Highlights from “Neutron Quest” in the March 2018 edition of Canadian Chemical News:
Canada is quietly marking a scientific and technological milestone this spring with the final shutdown of the National Research Universal (NRU), a nuclear research reactor located on Ottawa River near the small town of Chalk River, about three hours’ drive west of the national capital. With that, the country is severing one of the world’s most durable links to the 20 century’s enthusiasm for nuclear energy, as well as a scientific tool that will be challenging to replace.
Among the most prominent innovations [at NRU] was the technique of neutron scattering, a powerful new addition to our scientific tool kit, employing beams of these uncharged particles from the core of the reactor to probe the molecular structures and dynamics of any kind of material.
The NRU reactor quickly became the centrepiece of a community that includes some 800 people in dozens of Canadian universities and government departments as well as foreign institutions in 22 other countries. At the heart of this community is the Canadian Neutron Beam Centre (CNBC), the venerable “hub” of local scientific and technical expertise that developed the neutron beam lines — the intricate laboratory equipment that surrounds the reactor — and facilitates the research conducted there.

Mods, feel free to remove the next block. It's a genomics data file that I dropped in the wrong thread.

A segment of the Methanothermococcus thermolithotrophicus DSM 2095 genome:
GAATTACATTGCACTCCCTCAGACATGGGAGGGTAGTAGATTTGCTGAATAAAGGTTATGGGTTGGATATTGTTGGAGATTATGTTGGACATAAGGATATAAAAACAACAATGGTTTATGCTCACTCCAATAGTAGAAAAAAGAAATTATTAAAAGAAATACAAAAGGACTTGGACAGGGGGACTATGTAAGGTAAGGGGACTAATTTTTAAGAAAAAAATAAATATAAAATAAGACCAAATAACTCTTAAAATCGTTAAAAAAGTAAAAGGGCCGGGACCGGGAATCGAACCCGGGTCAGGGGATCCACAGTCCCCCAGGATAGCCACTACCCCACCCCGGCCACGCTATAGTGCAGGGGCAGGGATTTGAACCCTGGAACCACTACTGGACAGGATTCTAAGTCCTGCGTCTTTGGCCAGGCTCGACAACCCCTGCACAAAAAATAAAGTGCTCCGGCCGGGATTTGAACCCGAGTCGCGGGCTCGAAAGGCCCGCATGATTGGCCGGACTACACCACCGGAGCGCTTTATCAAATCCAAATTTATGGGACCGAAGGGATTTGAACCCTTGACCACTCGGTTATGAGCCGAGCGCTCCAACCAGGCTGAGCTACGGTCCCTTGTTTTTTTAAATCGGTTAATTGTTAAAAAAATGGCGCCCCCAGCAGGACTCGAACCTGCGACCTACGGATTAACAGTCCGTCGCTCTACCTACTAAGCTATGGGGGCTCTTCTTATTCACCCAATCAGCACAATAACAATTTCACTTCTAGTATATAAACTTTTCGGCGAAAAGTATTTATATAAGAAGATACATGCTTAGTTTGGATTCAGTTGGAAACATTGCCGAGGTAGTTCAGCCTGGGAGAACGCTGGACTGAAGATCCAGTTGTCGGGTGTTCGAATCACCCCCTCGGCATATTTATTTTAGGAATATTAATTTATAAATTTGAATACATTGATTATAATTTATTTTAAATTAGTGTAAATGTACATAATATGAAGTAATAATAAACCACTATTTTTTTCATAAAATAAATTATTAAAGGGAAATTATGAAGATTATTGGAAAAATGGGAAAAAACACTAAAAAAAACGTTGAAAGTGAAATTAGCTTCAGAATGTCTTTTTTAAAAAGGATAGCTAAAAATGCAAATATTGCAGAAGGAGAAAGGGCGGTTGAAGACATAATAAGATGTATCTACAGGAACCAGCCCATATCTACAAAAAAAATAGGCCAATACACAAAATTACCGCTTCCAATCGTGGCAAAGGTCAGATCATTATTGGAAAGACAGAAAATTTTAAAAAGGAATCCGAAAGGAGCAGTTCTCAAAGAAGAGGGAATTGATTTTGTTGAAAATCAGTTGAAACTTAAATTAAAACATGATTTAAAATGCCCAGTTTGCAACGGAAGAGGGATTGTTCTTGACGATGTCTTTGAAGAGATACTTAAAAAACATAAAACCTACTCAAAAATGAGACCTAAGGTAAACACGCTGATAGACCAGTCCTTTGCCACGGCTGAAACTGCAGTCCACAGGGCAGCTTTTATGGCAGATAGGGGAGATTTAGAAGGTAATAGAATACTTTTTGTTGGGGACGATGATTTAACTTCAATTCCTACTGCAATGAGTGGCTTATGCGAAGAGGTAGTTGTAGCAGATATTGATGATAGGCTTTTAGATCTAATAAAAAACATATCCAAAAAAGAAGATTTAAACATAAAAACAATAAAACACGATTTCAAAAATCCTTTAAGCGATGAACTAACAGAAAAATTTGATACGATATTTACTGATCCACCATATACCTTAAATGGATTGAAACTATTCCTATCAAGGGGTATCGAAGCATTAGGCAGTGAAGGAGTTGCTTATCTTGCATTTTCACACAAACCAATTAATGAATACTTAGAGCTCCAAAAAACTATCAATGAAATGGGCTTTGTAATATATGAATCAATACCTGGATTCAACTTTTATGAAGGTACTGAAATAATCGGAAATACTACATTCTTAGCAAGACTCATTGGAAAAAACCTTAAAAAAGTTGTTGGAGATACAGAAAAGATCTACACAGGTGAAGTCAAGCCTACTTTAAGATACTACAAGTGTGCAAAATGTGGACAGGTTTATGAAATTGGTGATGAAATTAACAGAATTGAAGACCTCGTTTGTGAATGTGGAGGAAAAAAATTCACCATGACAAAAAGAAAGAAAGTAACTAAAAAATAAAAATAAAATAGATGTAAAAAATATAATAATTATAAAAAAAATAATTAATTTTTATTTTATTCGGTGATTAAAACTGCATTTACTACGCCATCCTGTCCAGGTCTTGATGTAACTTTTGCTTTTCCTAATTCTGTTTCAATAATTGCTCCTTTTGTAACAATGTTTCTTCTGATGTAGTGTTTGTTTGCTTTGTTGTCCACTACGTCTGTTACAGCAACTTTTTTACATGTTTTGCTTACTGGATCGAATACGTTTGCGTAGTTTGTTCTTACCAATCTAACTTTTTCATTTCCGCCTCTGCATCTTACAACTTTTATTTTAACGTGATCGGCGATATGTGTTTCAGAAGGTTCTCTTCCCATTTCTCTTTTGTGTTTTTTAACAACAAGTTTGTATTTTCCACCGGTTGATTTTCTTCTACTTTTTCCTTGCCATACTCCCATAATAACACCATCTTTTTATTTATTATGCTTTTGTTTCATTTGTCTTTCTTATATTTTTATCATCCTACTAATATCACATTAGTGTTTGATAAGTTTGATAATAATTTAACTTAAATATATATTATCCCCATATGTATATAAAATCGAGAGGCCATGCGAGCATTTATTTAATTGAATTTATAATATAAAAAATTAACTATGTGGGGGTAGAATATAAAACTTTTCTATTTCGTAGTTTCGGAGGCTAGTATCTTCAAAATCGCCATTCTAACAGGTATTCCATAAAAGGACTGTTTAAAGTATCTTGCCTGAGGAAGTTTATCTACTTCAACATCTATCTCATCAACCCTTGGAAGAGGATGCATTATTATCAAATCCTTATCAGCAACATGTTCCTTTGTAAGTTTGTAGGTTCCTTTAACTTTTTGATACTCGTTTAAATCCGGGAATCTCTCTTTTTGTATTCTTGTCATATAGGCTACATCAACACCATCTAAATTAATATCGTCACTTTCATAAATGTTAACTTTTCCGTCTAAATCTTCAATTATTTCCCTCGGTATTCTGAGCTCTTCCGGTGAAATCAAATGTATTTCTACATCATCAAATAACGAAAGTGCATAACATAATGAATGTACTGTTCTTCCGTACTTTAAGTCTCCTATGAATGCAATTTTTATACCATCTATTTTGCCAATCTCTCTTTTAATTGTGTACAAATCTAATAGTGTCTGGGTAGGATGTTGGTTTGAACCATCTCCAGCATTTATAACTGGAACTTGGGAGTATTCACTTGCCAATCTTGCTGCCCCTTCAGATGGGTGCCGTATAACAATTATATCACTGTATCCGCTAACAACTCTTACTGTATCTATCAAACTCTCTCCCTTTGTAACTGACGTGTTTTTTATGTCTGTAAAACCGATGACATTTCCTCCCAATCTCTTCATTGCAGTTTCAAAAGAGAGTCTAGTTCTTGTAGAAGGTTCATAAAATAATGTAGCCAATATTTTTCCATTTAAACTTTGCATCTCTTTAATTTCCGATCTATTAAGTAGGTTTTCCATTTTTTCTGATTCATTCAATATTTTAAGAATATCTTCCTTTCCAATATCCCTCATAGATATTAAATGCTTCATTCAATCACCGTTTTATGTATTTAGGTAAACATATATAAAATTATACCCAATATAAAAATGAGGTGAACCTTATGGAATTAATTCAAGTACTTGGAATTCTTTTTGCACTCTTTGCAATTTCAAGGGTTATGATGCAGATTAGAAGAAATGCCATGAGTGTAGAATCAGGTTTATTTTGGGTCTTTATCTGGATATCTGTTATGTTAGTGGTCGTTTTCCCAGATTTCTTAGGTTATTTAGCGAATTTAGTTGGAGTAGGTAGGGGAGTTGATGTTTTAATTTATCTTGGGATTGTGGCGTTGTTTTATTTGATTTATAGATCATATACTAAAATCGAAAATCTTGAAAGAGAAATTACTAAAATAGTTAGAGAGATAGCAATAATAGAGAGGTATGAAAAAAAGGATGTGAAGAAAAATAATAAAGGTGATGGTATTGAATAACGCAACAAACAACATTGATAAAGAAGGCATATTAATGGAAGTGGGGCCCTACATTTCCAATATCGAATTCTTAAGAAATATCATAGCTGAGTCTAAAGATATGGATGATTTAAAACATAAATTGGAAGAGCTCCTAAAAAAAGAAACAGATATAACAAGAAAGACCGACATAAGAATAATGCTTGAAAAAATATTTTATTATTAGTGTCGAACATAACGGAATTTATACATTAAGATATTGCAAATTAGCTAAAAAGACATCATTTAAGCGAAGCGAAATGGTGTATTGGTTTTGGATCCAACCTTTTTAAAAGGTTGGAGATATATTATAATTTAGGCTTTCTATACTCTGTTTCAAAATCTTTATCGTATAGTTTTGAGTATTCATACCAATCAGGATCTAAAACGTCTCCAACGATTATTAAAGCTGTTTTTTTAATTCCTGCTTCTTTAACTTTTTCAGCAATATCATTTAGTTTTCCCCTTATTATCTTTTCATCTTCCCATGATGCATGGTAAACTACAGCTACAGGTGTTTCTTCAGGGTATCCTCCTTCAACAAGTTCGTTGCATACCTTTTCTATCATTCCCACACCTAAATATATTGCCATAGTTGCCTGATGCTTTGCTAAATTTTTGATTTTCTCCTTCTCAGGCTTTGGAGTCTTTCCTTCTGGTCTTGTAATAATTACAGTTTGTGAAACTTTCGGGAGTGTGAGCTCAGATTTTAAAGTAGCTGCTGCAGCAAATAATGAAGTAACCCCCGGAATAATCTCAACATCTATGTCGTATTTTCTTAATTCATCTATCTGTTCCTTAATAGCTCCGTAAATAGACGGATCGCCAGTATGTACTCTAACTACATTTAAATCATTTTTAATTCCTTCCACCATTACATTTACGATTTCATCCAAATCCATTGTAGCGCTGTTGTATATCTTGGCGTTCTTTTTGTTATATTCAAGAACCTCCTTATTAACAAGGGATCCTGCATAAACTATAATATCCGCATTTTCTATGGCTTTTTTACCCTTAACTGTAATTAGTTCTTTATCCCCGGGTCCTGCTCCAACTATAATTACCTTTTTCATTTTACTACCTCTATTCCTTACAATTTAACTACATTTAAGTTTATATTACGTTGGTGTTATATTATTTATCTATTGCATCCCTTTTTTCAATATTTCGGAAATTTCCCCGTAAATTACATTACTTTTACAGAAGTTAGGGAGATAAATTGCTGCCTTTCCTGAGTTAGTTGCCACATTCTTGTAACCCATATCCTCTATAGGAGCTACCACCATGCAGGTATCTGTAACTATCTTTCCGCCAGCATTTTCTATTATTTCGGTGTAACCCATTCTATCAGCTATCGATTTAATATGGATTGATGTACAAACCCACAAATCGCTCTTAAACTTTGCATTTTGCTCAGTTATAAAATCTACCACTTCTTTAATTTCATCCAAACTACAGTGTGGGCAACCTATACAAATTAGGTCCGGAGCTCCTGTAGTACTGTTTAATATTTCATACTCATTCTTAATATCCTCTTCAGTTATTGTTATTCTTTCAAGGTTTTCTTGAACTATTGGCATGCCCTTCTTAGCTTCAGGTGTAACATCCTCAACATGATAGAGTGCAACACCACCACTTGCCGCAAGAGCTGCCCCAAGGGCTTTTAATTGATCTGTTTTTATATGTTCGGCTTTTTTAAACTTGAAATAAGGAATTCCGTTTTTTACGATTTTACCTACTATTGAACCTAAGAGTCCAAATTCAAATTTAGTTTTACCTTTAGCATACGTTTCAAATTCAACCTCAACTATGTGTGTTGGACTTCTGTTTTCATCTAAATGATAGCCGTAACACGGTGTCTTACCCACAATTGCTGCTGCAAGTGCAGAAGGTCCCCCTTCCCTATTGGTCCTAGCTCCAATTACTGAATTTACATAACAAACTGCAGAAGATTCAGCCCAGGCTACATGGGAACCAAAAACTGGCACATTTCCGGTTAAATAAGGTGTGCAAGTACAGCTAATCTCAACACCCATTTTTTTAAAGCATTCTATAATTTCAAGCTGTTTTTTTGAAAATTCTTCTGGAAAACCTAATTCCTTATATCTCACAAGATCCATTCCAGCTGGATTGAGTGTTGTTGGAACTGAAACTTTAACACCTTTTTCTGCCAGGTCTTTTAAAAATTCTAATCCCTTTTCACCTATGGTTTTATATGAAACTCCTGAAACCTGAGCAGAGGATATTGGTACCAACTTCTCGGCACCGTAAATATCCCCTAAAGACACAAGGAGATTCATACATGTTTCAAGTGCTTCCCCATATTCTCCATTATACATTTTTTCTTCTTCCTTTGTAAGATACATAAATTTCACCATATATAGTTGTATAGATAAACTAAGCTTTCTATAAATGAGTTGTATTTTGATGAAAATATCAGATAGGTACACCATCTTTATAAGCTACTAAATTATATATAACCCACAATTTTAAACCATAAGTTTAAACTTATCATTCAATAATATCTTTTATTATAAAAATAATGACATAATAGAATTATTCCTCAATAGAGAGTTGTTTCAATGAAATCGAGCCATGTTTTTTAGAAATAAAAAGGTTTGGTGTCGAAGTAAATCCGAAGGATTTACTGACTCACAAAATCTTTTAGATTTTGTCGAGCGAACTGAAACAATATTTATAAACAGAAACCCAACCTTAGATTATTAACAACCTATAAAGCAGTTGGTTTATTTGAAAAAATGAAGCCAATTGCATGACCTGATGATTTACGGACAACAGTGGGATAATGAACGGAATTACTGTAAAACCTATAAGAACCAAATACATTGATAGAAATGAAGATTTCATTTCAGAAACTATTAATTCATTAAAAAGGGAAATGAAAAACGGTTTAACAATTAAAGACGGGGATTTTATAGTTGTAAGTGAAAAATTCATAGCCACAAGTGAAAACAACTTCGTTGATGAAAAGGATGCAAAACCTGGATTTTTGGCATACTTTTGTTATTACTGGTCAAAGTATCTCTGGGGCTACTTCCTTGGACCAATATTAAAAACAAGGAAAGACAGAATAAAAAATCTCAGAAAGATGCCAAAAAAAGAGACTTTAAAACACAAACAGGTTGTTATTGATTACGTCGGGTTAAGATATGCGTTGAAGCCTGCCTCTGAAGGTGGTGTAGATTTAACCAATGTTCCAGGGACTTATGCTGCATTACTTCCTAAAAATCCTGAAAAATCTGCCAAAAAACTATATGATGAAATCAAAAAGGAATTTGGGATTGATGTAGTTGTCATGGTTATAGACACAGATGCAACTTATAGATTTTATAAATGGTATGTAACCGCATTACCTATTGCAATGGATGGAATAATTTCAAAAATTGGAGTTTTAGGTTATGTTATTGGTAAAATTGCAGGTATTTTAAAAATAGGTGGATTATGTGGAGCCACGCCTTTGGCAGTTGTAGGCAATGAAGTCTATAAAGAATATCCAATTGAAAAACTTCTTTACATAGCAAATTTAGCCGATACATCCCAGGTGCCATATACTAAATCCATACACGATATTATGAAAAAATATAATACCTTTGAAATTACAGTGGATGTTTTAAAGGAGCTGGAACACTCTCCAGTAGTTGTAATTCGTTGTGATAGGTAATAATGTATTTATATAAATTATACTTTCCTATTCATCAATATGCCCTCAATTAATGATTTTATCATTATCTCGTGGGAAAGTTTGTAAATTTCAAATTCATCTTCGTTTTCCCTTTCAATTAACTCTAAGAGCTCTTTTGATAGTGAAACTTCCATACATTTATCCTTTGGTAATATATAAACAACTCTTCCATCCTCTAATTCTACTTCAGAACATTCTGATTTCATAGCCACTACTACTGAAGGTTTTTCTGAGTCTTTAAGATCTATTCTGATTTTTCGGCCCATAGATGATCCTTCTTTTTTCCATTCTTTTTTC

“Neutrons are a scarce resource and I’d like us to exploit them,” says Bruce Gaulin, who heads up the Brockhouse Institute for Materials Research at McMaster University. “The irony is that Canada was a heroic player in founding the field and now we’re going to be in this situation where we could be on the sidelines completely. We’re definitely not going to be in a leadership position, but it could be worse than that. It could be that we don’t have anywhere to go.”
[In 2015] a coalition of interested parties formed the Canadian Neutron Initiative (CNI), to establish a new, university-led framework for stewardship of Canada’s capacity for materials research with neutron beams, building on existing national and international resources. With executive leadership from the University of Saskatchewan, McMaster University, CINS, and the Canadian Nuclear Association, the CNI’s efforts accelerated in 2017 to include several forays to Ottawa for meetings with different branches of government, culminating with testimony before the finance committee’s pre-budget consultation.
The CNI has suggested a federal funding package of $24 million over the next three years and $19 million annually from 2021 to 2029. In contrast, it has been costing around $100 a year to keep the NRU reactor running, a sizeable amount that was part of the rationale for retiring the reactor. For Gaulin, those numbers make CNI look like a bargain.
“This is on the order of $20M a year, so it’s a fifth of what they’re already paying,” he insists. “It’s not a crazy proposal; it’s not a luxury. We need this.”
[Thad Harroun, President of the Canadian Institute for Neutron Scattering] remains optimistic.
“The door’s not closed,” he says. “We just need to continue the work and continue the dialogue. The CNI is a great solution; I hope that will be acknowledged soon.”
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